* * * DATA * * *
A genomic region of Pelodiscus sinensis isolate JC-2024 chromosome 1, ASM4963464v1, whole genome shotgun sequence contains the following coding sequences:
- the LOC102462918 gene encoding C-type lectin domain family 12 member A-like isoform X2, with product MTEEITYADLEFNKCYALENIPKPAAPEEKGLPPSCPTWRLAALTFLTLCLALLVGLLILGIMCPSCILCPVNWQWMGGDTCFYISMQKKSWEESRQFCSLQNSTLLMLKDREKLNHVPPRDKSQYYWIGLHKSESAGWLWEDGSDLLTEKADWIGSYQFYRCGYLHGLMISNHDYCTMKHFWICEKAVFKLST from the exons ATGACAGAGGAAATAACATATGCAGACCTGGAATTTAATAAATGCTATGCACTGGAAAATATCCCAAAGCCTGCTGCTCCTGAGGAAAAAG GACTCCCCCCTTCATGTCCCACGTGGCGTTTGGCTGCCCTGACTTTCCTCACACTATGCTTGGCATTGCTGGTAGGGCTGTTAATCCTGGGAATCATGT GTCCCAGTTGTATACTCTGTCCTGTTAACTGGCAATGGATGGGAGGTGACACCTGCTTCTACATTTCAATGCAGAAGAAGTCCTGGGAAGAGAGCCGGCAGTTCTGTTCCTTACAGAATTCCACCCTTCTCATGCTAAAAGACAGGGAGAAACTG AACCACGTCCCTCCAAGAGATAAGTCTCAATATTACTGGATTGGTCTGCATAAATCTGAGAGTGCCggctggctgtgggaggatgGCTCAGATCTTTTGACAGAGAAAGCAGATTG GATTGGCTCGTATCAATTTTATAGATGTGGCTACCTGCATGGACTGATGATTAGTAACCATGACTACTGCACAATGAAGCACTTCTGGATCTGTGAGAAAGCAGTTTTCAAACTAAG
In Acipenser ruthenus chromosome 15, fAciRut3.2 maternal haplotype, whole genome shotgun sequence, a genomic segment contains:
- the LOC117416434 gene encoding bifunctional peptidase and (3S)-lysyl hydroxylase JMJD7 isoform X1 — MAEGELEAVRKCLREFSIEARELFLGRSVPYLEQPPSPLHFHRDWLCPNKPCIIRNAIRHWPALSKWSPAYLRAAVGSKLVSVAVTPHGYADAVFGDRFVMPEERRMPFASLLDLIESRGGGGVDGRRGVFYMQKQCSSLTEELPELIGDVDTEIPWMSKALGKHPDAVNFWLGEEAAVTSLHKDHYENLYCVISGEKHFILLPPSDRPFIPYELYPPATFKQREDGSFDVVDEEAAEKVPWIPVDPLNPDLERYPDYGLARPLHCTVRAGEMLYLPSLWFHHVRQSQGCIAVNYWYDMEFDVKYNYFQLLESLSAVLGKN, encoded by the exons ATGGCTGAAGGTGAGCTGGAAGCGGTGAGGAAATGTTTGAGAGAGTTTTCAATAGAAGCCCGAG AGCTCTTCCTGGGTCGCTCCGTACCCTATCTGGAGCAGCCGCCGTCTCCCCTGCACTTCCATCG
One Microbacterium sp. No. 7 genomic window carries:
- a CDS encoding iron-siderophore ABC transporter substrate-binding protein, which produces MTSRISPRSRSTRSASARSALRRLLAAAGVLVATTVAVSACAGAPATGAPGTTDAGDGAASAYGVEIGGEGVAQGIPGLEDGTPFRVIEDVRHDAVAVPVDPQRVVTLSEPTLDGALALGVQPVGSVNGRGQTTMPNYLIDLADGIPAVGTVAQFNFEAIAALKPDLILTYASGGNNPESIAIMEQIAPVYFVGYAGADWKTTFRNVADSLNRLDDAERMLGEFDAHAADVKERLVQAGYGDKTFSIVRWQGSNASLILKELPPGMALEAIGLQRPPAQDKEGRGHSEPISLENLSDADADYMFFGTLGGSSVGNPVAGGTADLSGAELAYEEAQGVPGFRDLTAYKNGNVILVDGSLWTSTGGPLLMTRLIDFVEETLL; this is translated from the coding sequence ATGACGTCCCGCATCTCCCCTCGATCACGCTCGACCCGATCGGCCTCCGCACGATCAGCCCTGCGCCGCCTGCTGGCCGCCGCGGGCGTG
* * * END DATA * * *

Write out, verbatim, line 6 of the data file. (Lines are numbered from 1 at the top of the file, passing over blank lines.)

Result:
- a CDS encoding iron-siderophore ABC transporter substrate-binding protein, which produces MTSRISPRSRSTRSASARSALRRLLAAAGVLVATTVAVSACAGAPATGAPGTTDAGDGAASAYGVEIGGEGVAQGIPGLEDGTPFRVIEDVRHDAVAVPVDPQRVVTLSEPTLDGALALGVQPVGSVNGRGQTTMPNYLIDLADGIPAVGTVAQFNFEAIAALKPDLILTYASGGNNPESIAIMEQIAPVYFVGYAGADWKTTFRNVADSLNRLDDAERMLGEFDAHAADVKERLVQAGYGDKTFSIVRWQGSNASLILKELPPGMALEAIGLQRPPAQDKEGRGHSEPISLENLSDADADYMFFGTLGGSSVGNPVAGGTADLSGAELAYEEAQGVPGFRDLTAYKNGNVILVDGSLWTSTGGPLLMTRLIDFVEETLL; this is translated from the coding sequence ATGACGTCCCGCATCTCCCCTCGATCACGCTCGACCCGATCGGCCTCCGCACGATCAGCCCTGCGCCGCCTGCTGGCCGCCGCGGGCGTG